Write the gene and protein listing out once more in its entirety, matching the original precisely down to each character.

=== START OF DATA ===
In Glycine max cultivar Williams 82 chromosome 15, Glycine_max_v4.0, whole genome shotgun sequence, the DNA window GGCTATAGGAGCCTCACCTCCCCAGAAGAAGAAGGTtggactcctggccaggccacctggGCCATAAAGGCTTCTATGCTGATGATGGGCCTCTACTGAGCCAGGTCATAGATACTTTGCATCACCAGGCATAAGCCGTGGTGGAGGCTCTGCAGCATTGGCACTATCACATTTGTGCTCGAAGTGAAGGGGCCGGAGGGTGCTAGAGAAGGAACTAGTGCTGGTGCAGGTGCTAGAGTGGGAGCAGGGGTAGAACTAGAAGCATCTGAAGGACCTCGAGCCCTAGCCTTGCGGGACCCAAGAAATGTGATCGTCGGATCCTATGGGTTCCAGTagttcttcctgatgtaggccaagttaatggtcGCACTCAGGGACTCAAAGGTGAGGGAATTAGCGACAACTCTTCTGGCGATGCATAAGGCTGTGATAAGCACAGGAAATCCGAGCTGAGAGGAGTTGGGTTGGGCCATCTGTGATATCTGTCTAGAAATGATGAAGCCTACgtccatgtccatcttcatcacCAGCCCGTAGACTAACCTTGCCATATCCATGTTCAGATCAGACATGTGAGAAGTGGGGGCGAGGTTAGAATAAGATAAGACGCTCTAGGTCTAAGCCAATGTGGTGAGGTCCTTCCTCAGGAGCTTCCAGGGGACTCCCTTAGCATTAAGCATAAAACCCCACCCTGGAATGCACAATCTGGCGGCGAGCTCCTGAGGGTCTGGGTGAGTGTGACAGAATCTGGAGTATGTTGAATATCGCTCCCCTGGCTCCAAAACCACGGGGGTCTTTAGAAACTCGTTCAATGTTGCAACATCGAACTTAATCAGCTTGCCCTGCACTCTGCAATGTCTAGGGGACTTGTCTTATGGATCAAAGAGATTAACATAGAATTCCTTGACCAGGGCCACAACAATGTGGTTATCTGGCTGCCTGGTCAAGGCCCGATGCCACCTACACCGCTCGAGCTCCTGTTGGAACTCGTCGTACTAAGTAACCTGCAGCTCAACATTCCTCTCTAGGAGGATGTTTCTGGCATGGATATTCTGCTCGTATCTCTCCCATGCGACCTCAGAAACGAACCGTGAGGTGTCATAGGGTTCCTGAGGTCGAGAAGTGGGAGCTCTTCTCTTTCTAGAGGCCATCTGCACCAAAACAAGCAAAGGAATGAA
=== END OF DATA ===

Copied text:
In Glycine max cultivar Williams 82 chromosome 15, Glycine_max_v4.0, whole genome shotgun sequence, the DNA window GGCTATAGGAGCCTCACCTCCCCAGAAGAAGAAGGTtggactcctggccaggccacctggGCCATAAAGGCTTCTATGCTGATGATGGGCCTCTACTGAGCCAGGTCATAGATACTTTGCATCACCAGGCATAAGCCGTGGTGGAGGCTCTGCAGCATTGGCACTATCACATTTGTGCTCGAAGTGAAGGGGCCGGAGGGTGCTAGAGAAGGAACTAGTGCTGGTGCAGGTGCTAGAGTGGGAGCAGGGGTAGAACTAGAAGCATCTGAAGGACCTCGAGCCCTAGCCTTGCGGGACCCAAGAAATGTGATCGTCGGATCCTATGGGTTCCAGTagttcttcctgatgtaggccaagttaatggtcGCACTCAGGGACTCAAAGGTGAGGGAATTAGCGACAACTCTTCTGGCGATGCATAAGGCTGTGATAAGCACAGGAAATCCGAGCTGAGAGGAGTTGGGTTGGGCCATCTGTGATATCTGTCTAGAAATGATGAAGCCTACgtccatgtccatcttcatcacCAGCCCGTAGACTAACCTTGCCATATCCATGTTCAGATCAGACATGTGAGAAGTGGGGGCGAGGTTAGAATAAGATAAGACGCTCTAGGTCTAAGCCAATGTGGTGAGGTCCTTCCTCAGGAGCTTCCAGGGGACTCCCTTAGCATTAAGCATAAAACCCCACCCTGGAATGCACAATCTGGCGGCGAGCTCCTGAGGGTCTGGGTGAGTGTGACAGAATCTGGAGTATGTTGAATATCGCTCCCCTGGCTCCAAAACCACGGGGGTCTTTAGAAACTCGTTCAATGTTGCAACATCGAACTTAATCAGCTTGCCCTGCACTCTGCAATGTCTAGGGGACTTGTCTTATGGATCAAAGAGATTAACATAGAATTCCTTGACCAGGGCCACAACAATGTGGTTATCTGGCTGCCTGGTCAAGGCCCGATGCCACCTACACCGCTCGAGCTCCTGTTGGAACTCGTCGTACTAAGTAACCTGCAGCTCAACATTCCTCTCTAGGAGGATGTTTCTGGCATGGATATTCTGCTCGTATCTCTCCCATGCGACCTCAGAAACGAACCGTGAGGTGTCATAGGGTTCCTGAGGTCGAGAAGTGGGAGCTCTTCTCTTTCTAGAGGCCATCTGCACCAAAACAAGCAAAGGAATGAA